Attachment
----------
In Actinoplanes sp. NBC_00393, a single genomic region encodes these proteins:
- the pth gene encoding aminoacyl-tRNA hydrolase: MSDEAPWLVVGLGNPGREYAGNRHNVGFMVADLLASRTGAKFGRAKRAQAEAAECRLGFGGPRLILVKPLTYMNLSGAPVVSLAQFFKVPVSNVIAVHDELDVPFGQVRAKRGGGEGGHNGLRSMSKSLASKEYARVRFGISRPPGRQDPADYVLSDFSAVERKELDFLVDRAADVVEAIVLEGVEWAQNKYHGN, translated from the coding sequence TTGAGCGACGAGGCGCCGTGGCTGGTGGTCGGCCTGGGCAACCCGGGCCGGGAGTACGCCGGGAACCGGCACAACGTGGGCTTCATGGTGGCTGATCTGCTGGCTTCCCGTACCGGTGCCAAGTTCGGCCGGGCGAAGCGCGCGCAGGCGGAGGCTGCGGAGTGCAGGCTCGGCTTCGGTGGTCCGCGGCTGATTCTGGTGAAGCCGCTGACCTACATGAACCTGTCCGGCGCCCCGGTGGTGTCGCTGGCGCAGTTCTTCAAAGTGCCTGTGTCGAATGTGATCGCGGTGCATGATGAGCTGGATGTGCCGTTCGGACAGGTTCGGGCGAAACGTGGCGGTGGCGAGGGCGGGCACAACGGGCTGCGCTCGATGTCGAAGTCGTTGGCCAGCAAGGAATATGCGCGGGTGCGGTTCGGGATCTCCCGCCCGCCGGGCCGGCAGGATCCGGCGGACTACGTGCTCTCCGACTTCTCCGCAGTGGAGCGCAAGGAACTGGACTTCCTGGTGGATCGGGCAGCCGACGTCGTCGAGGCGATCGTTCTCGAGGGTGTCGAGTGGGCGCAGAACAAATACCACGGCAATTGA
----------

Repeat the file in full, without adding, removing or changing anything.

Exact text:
In Actinoplanes sp. NBC_00393, a single genomic region encodes these proteins:
- the pth gene encoding aminoacyl-tRNA hydrolase: MSDEAPWLVVGLGNPGREYAGNRHNVGFMVADLLASRTGAKFGRAKRAQAEAAECRLGFGGPRLILVKPLTYMNLSGAPVVSLAQFFKVPVSNVIAVHDELDVPFGQVRAKRGGGEGGHNGLRSMSKSLASKEYARVRFGISRPPGRQDPADYVLSDFSAVERKELDFLVDRAADVVEAIVLEGVEWAQNKYHGN, translated from the coding sequence TTGAGCGACGAGGCGCCGTGGCTGGTGGTCGGCCTGGGCAACCCGGGCCGGGAGTACGCCGGGAACCGGCACAACGTGGGCTTCATGGTGGCTGATCTGCTGGCTTCCCGTACCGGTGCCAAGTTCGGCCGGGCGAAGCGCGCGCAGGCGGAGGCTGCGGAGTGCAGGCTCGGCTTCGGTGGTCCGCGGCTGATTCTGGTGAAGCCGCTGACCTACATGAACCTGTCCGGCGCCCCGGTGGTGTCGCTGGCGCAGTTCTTCAAAGTGCCTGTGTCGAATGTGATCGCGGTGCATGATGAGCTGGATGTGCCGTTCGGACAGGTTCGGGCGAAACGTGGCGGTGGCGAGGGCGGGCACAACGGGCTGCGCTCGATGTCGAAGTCGTTGGCCAGCAAGGAATATGCGCGGGTGCGGTTCGGGATCTCCCGCCCGCCGGGCCGGCAGGATCCGGCGGACTACGTGCTCTCCGACTTCTCCGCAGTGGAGCGCAAGGAACTGGACTTCCTGGTGGATCGGGCAGCCGACGTCGTCGAGGCGATCGTTCTCGAGGGTGTCGAGTGGGCGCAGAACAAATACCACGGCAATTGA